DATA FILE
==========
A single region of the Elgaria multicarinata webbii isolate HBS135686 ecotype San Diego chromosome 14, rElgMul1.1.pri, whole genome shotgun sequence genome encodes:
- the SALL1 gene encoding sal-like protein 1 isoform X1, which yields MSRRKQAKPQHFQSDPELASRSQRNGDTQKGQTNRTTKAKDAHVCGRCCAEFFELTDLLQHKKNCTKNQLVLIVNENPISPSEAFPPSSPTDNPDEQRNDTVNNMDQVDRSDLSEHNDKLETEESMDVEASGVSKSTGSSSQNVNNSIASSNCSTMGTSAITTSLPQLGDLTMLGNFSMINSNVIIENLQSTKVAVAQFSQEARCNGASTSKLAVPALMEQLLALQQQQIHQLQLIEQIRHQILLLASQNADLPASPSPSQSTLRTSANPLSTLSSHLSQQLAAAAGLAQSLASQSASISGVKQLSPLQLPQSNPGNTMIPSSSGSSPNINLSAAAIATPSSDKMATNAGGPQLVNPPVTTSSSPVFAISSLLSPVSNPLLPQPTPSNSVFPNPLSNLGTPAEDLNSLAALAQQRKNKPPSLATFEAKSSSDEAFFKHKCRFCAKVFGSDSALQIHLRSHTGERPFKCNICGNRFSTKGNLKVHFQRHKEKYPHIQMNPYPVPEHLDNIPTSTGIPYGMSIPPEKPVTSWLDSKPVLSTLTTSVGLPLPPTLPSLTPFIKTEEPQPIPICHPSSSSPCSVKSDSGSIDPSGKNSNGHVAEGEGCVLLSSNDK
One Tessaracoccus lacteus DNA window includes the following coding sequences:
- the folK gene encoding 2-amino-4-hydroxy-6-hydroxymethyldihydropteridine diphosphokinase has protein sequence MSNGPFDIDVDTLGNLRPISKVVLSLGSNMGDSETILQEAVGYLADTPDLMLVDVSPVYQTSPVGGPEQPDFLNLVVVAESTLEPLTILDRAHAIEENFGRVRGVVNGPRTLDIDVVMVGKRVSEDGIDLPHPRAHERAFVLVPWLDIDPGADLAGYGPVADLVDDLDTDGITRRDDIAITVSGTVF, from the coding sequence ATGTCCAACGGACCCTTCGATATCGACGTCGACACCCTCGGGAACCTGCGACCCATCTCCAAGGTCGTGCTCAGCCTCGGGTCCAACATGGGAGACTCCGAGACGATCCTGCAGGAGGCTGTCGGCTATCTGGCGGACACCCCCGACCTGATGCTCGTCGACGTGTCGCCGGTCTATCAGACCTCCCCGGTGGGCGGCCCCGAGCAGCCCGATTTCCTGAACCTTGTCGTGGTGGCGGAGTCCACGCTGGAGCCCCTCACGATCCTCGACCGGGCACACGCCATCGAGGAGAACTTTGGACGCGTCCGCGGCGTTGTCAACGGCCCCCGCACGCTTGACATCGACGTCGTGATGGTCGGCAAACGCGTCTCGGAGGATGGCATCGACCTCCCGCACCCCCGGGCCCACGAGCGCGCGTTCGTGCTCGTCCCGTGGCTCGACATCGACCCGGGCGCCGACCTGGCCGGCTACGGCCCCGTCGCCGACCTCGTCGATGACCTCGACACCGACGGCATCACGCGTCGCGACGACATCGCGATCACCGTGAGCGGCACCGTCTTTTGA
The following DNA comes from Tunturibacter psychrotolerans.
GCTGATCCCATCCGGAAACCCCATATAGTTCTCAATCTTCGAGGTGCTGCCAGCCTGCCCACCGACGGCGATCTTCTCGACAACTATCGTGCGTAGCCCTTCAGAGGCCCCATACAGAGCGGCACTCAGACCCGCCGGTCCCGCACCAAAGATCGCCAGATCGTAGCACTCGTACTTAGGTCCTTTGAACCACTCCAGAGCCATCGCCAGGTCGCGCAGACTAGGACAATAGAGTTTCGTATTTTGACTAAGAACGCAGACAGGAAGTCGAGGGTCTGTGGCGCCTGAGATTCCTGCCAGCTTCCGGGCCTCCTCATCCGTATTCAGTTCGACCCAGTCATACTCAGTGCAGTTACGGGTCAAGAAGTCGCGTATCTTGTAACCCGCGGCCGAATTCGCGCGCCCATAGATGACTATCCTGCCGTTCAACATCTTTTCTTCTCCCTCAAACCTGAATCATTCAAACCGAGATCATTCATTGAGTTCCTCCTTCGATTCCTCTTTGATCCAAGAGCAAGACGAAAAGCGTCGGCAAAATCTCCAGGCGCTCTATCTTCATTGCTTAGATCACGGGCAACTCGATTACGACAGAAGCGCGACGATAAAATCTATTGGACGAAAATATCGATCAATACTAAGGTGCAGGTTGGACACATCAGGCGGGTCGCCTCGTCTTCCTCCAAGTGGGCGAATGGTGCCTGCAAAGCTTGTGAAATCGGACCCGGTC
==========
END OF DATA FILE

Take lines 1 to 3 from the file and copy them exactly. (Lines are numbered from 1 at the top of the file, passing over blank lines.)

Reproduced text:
A single region of the Elgaria multicarinata webbii isolate HBS135686 ecotype San Diego chromosome 14, rElgMul1.1.pri, whole genome shotgun sequence genome encodes:
- the SALL1 gene encoding sal-like protein 1 isoform X1, which yields MSRRKQAKPQHFQSDPELASRSQRNGDTQKGQTNRTTKAKDAHVCGRCCAEFFELTDLLQHKKNCTKNQLVLIVNENPISPSEAFPPSSPTDNPDEQRNDTVNNMDQVDRSDLSEHNDKLETEESMDVEASGVSKSTGSSSQNVNNSIASSNCSTMGTSAITTSLPQLGDLTMLGNFSMINSNVIIENLQSTKVAVAQFSQEARCNGASTSKLAVPALMEQLLALQQQQIHQLQLIEQIRHQILLLASQNADLPASPSPSQSTLRTSANPLSTLSSHLSQQLAAAAGLAQSLASQSASISGVKQLSPLQLPQSNPGNTMIPSSSGSSPNINLSAAAIATPSSDKMATNAGGPQLVNPPVTTSSSPVFAISSLLSPVSNPLLPQPTPSNSVFPNPLSNLGTPAEDLNSLAALAQQRKNKPPSLATFEAKSSSDEAFFKHKCRFCAKVFGSDSALQIHLRSHTGERPFKCNICGNRFSTKGNLKVHFQRHKEKYPHIQMNPYPVPEHLDNIPTSTGIPYGMSIPPEKPVTSWLDSKPVLSTLTTSVGLPLPPTLPSLTPFIKTEEPQPIPICHPSSSSPCSVKSDSGSIDPSGKNSNGHVAEGEGCVLLSSNDK
One Tessaracoccus lacteus DNA window includes the following coding sequences: